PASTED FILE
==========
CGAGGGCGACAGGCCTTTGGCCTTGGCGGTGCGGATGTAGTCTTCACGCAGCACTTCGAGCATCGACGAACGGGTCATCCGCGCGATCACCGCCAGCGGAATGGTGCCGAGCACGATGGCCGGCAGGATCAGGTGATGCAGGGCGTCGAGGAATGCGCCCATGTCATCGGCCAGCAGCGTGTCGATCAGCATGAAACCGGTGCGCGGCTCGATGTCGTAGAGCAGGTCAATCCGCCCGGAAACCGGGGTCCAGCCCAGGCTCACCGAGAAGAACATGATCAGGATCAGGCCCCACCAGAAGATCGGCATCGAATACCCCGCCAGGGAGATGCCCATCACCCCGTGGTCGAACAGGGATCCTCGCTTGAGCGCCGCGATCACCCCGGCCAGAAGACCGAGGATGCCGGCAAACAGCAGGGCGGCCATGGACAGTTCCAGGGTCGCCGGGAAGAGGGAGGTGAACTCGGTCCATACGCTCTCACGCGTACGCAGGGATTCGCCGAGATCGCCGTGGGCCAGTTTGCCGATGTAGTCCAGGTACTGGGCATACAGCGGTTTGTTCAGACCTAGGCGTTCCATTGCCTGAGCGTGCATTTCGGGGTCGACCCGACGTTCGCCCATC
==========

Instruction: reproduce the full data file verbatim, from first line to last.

CGAGGGCGACAGGCCTTTGGCCTTGGCGGTGCGGATGTAGTCTTCACGCAGCACTTCGAGCATCGACGAACGGGTCATCCGCGCGATCACCGCCAGCGGAATGGTGCCGAGCACGATGGCCGGCAGGATCAGGTGATGCAGGGCGTCGAGGAATGCGCCCATGTCATCGGCCAGCAGCGTGTCGATCAGCATGAAACCGGTGCGCGGCTCGATGTCGTAGAGCAGGTCAATCCGCCCGGAAACCGGGGTCCAGCCCAGGCTCACCGAGAAGAACATGATCAGGATCAGGCCCCACCAGAAGATCGGCATCGAATACCCCGCCAGGGAGATGCCCATCACCCCGTGGTCGAACAGGGATCCTCGCTTGAGCGCCGCGATCACCCCGGCCAGAAGACCGAGGATGCCGGCAAACAGCAGGGCGGCCATGGACAGTTCCAGGGTCGCCGGGAAGAGGGAGGTGAACTCGGTCCATACGCTCTCACGCGTACGCAGGGATTCGCCGAGATCGCCGTGGGCCAGTTTGCCGATGTAGTCCAGGTACTGGGCATACAGCGGTTTGTTCAGACCTAGGCGTTCCATTGCCTGAGCGTGCATTTCGGGGTCGACCCGACGTTCGCCCATC